Mother Teresa’s Spirituality of Suffering for Ordinary Folks

By embracing Mother Teresa’s spirituality of suffering, we may bear our earthly trials a little bit easier, not to mention draw nearer to the goal of eternal salvation.


SUFFERING SAINT. Blessed Mother Teresa at the Basilica of St. Sebastian in Rome. Alexey Gotovskiy/CNA


Suffering was Mother Teresa’s companion, her clandestine treasure and her sweet link to Jesus. In her eyes, it was even, at times, a mark of God’s favor.

But is it for us? Should it be?

Mother Teresa won the Nobel Peace Prize, founded one of the most austere religious orders in the world and picked up more than 60,000 dying people off the streets of Calcutta. Most of us aren’t called to such a lifestyle, but that doesn’t mean we can’t heed her words of hope amid suffering.

By embracing Mother Teresa’s spirituality of suffering, we may bear our earthly trials a little bit easier, not to mention draw nearer to the goal of eternal salvation.

“Based on what Mother Teresa herself wrote of suffering, it seems to me that she found her own sufferings, physical and spiritual, to be moments of grace,” Bishop David Kagan of Bismarck, N.D., told the Register. “She found in her sufferings just how much the Lord truly loved her; she often referred to these times in her life as the moments of the light of love, purifying her of her doubts and her little lessons of trust in God and not herself.”

“As she worked tirelessly to serve the suffering and dying, she would say so often that what was most important was that all who suffered should see Jesus in her,” he added.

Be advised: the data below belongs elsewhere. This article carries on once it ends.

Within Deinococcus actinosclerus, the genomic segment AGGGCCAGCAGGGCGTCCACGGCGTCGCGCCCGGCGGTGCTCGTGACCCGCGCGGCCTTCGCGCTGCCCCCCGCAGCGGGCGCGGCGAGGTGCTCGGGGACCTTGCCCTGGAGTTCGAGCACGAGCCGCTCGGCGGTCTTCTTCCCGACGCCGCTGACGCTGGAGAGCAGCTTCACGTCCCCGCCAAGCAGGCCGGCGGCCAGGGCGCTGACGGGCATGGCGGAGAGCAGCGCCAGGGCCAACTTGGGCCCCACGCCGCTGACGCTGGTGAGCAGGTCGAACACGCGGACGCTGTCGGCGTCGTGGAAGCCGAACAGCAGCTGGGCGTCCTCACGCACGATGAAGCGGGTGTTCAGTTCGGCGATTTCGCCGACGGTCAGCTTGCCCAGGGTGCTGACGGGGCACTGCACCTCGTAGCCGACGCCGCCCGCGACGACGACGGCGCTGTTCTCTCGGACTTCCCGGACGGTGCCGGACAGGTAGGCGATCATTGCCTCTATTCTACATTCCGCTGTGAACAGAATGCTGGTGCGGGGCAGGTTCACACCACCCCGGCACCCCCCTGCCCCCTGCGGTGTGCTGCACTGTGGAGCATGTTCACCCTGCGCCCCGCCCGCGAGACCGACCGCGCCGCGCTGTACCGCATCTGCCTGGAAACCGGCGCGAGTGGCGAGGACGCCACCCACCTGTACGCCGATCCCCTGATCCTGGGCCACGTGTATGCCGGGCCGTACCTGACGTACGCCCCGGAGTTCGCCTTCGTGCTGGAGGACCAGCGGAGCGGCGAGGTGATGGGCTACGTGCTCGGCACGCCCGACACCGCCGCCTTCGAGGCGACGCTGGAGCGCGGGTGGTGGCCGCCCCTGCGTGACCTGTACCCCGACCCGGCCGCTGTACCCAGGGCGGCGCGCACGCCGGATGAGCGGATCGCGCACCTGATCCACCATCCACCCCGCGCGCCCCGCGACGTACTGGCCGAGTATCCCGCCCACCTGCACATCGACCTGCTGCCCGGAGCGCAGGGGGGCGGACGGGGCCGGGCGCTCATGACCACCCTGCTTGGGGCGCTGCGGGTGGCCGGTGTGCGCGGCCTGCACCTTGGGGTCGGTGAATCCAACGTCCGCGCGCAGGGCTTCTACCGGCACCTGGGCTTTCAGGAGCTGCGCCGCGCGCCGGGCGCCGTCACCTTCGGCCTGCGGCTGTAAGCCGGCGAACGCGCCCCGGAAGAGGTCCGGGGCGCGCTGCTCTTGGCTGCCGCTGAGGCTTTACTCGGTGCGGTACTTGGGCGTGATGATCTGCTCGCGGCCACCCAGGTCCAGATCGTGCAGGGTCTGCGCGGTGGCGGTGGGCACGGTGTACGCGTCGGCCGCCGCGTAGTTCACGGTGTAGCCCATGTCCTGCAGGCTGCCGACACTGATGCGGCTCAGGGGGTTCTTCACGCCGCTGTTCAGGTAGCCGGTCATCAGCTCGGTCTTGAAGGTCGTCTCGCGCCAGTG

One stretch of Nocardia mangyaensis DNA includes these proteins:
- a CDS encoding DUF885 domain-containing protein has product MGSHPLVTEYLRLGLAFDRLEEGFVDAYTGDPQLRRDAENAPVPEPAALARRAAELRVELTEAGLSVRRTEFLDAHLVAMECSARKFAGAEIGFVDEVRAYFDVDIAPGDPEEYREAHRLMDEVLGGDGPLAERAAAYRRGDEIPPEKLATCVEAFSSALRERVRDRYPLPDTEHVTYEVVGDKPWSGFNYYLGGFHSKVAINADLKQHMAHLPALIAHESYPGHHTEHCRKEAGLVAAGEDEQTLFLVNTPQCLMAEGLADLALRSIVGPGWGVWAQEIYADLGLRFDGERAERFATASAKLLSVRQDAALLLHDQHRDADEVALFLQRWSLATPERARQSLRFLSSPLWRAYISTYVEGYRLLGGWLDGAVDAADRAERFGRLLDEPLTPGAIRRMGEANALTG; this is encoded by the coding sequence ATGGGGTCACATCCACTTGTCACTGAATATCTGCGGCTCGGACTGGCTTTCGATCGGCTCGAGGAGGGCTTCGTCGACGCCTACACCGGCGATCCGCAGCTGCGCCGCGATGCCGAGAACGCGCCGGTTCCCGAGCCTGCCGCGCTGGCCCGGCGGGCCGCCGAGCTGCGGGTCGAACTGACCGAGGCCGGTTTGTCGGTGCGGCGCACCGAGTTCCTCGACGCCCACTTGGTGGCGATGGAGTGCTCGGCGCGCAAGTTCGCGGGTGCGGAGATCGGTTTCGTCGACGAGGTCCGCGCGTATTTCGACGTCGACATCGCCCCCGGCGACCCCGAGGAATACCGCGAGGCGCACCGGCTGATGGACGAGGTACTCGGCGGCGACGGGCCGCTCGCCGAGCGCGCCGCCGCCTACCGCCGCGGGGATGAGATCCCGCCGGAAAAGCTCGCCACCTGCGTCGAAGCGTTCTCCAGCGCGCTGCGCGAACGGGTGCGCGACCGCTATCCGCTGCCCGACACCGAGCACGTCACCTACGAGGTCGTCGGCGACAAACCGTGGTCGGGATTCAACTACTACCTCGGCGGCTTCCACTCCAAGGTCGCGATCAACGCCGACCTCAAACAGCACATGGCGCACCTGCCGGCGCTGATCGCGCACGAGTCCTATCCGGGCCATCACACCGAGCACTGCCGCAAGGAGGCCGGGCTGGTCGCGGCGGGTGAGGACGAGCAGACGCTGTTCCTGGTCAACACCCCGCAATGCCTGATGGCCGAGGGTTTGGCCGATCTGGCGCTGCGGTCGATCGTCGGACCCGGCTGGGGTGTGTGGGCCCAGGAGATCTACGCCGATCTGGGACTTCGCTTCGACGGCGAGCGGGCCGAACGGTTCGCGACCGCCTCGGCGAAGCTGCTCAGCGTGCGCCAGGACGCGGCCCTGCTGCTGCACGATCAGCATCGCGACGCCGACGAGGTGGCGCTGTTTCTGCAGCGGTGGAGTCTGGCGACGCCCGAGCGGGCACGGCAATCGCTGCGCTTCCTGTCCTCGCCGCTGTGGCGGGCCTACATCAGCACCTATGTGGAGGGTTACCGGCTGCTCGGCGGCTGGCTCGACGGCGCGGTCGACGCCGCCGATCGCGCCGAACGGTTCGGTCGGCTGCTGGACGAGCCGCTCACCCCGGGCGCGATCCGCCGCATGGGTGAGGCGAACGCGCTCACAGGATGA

We can’t avoid suffering, so we should deal with it in the proper perspective. As Blessed Teresa once said, “Suffering will never be completely absent from our lives. So don’t be afraid of suffering. Your suffering is a great means of love, if you make use of it, especially if you offer it for peace in the world. Suffering in and of itself is useless, but suffering that is shared with the passion of Christ is a wonderful gift and a sign of love.”

We have to learn to see suffering as coming from an incredibly generous God.

“Perhaps the most difficult thing for any of us to recognize in our own sufferings, be they spiritual or physical, is God’s will for us right at that time,” Bishop Kagan continued. “We naturally ask in something of a complaining way: ‘Why me?’ ‘Why now?’ A better way to face our sufferings is maybe to ask: ‘Why not me?’ and ‘Why not now?’”

In light of this, what is the trick to mastering the right attitude? Prayer.

“What I have found personally consoling in the times I have had to accept sufferings of various kinds in my own life are two very powerful invocations: ‘Lord Jesus, crucified, have mercy on me a sinner’; and the beautiful: ‘Jesus, I trust in you’ from the Divine Mercy devotion,” Bishop Kagan shared. “I suggest that these two invocations be prayed over and over during one’s sufferings or times of trial; and the great grace of the Lord’s peace will be received. In the end, God never tests us beyond our capacities. If we faithfully persevere, we save our lives for eternity, and the good example we offer to others, as did Mother Teresa, is priceless. God is then glorified through us.” 

And, according to Donna-Marie Cooper O’Boyle, author, speaker and EWTN TV host, who had a personal friendship with Mother Teresa, embracing suffering can be redemptive.